ISLAMABAD, Nov 27: Pakistan State Oil plans to convert itself into a fully integrated energy firm starting from oil and gas production, shipping, refining and transportation and stop signing fresh contracts for furnace oil supplies for power sector.
“Within two years, PSO would become the country’s number one company, turn into a regional player in four years and become a global Fortune-500 firm in six years to trade internationally,” PSO Chief Executive and Managing Director Naeem Yahya Mir said at a news conference on Tuesday.
He said despite being the country’s largest fuel supplier and market leader, PSO currently operated in a very limited area of marketing where profits were saturated because distribution and marketing sector earned only less than 20 per cent of the entire supply chain.
Mir explained that oil and gas exploration companies earned over 60 per cent of profits as production cost hovered $1-$3 per barrel of crude oil that was being sold at $110 barrel per barrel. Shipment industry made another 8 per cent of the revenue, followed by 12 per cent by refining sector and 20 per cent by marketing and distribution sector.
He said the leading state-oil companies of the world like Petrobras, Petronas, Petrochina and Indianoil had become global players because they were integrated oil companies with control over the entire supply chain from crude and gas production to separation of liquid gas, LNG, exports through tankers and pipelines, supply to retail network, storage and refining.
He said PSO had decided not to enter into fresh contracts for furnace oil supplies because furnace oil was a waste of energy.
“Pakistan’s power sector is using 180cs fuel that is of very poor quality, not used anywhere in the world, despite losing up to $80 per ton. We have to convert to 380cs fuel that has better viscosity and output, by improving blending and ultimately setting up modern refineries,” he added.
He said Pakistan’s entire refining sector was obsolete and outdated that was developed in 1960s and their configuration was causing enormous losses to the country.
Pakistan’s refineries produced only 90 per cent value of the crude which needs to be dismantled and modified.
“We have to enter into entire supply chain from production to refining, shipment and transportation to reduce cost of production”, he said. Under the same model, the PSO had recently signed a contract with Pakistan National Shipping Corporation for a joint business model under which PSO would bring crude from abroad only through PNSC.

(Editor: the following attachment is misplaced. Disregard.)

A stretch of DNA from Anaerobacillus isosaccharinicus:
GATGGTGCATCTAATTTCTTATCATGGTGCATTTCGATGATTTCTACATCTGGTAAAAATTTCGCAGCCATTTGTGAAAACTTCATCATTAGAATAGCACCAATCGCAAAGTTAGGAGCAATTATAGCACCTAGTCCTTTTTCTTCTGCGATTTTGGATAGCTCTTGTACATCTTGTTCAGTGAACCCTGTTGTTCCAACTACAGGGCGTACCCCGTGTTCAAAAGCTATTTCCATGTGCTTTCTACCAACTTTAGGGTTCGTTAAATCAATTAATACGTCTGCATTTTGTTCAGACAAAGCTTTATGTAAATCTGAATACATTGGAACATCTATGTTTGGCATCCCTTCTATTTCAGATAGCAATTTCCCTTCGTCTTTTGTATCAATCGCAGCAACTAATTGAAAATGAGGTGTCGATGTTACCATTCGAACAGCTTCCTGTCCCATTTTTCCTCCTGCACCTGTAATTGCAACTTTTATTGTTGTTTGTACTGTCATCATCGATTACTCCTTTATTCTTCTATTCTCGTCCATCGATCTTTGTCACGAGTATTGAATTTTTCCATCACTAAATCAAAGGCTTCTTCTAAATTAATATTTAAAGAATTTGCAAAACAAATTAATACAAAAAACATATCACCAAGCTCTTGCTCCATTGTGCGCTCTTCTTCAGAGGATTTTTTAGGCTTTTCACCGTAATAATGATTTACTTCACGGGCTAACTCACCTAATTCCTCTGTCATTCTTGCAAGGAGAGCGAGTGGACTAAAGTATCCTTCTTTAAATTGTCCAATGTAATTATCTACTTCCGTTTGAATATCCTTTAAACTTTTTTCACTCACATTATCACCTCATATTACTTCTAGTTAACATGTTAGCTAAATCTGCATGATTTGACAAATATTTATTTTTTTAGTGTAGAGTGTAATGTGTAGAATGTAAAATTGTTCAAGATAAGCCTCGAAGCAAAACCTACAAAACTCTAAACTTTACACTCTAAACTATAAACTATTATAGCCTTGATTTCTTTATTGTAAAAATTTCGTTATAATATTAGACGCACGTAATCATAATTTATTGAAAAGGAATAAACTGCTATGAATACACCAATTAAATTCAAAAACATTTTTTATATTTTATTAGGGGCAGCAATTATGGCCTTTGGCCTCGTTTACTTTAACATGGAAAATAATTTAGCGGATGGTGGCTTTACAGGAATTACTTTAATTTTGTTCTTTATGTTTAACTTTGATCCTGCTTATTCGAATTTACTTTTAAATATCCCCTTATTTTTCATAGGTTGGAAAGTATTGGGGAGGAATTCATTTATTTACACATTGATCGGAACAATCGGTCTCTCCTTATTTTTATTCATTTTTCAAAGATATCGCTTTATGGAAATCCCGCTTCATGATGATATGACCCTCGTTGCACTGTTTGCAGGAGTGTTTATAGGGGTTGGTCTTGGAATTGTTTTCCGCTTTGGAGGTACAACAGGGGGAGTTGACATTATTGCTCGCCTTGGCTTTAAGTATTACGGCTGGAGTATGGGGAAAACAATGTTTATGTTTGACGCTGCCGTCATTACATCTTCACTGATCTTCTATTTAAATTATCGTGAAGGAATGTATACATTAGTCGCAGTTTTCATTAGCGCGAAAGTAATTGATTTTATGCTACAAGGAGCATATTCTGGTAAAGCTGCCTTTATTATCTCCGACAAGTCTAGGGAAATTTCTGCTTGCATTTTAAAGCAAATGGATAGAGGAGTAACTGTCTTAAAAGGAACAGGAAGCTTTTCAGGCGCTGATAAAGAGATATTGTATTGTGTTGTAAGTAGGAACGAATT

He said Pakistan imported 6.6 million tons of furnace oil, 3.5 million tons of high speed diesel and 1.5 million tons of motor spirit which would convert PNSC into a mega firm if it was able to cater to PSO’s shipments.
He said as an international professional, he did not mind if some people make money out of shipping business but this money should go into the hands of Pakistani companies and citizens instead of flowing it into the pockets of foreign firms and individuals.
Mir, who had worked Kuwaiti oil firms at senior positions for more than two decades, said Pakistan made a big mistake 15 years ago when it entered into contracts with Kuwaiti firms for delivery of oil in Pakistan unlike India that ensured delivery of oil at Kuwait ports and utilised its own, although poorly managed ships for shipment to India.
Resultantly, as Pakistan kept on losing foreign exchange to foreign firms for oil shipments, India developed its shipping industry to a stage that its professionals ruled the global energy firms.
“Recently PSO invited proposals for consultants and received four bids from top global firms all having Indian consultants”.
He said the PSO would set up its own refinery in Khyber Pakhtunkhwa where fresh discoveries of crude oil were coming up and establish a huge storage facility at Hub in Balochistan through a joint venture with a Middle Eastern firm for strategic diversion of oil supplies from Port Qasim where facilities were congested.
Responding to questions over recent deals for fuel supplies without tending and bidding process, the PSO chief claimed no violation of rules had been committed but said “the public procurement rules are bottlenecks and you need flexibility for faster development”. Explaining, he said the application of PPRA rules were benefiting only cartels of select players.
Giving two examples, he said he did away with application of ‘war premium insurance’ that was an unnecessary add-on insurance cost that should apply only in case of closure of the straits of Hormuz or India moved its forces to Pakistani borders which was not the case at present. This would provide a saving of about Rs450 million annually.
Likewise, four contractors were designing PSO contracts for a specific product of petrol involving additives like oxygenate that was not required in Pakistan.
He said he had removed the condition that would provide a saving of about 15 paisa per litre of petrol and Rs600 million per annum.
He said Pakistan imported low quality 87Ron petrol and paying extra premium on that despite the fact that better quality 91Ron petrol was available cheaper and more firms were ready to supply without premium.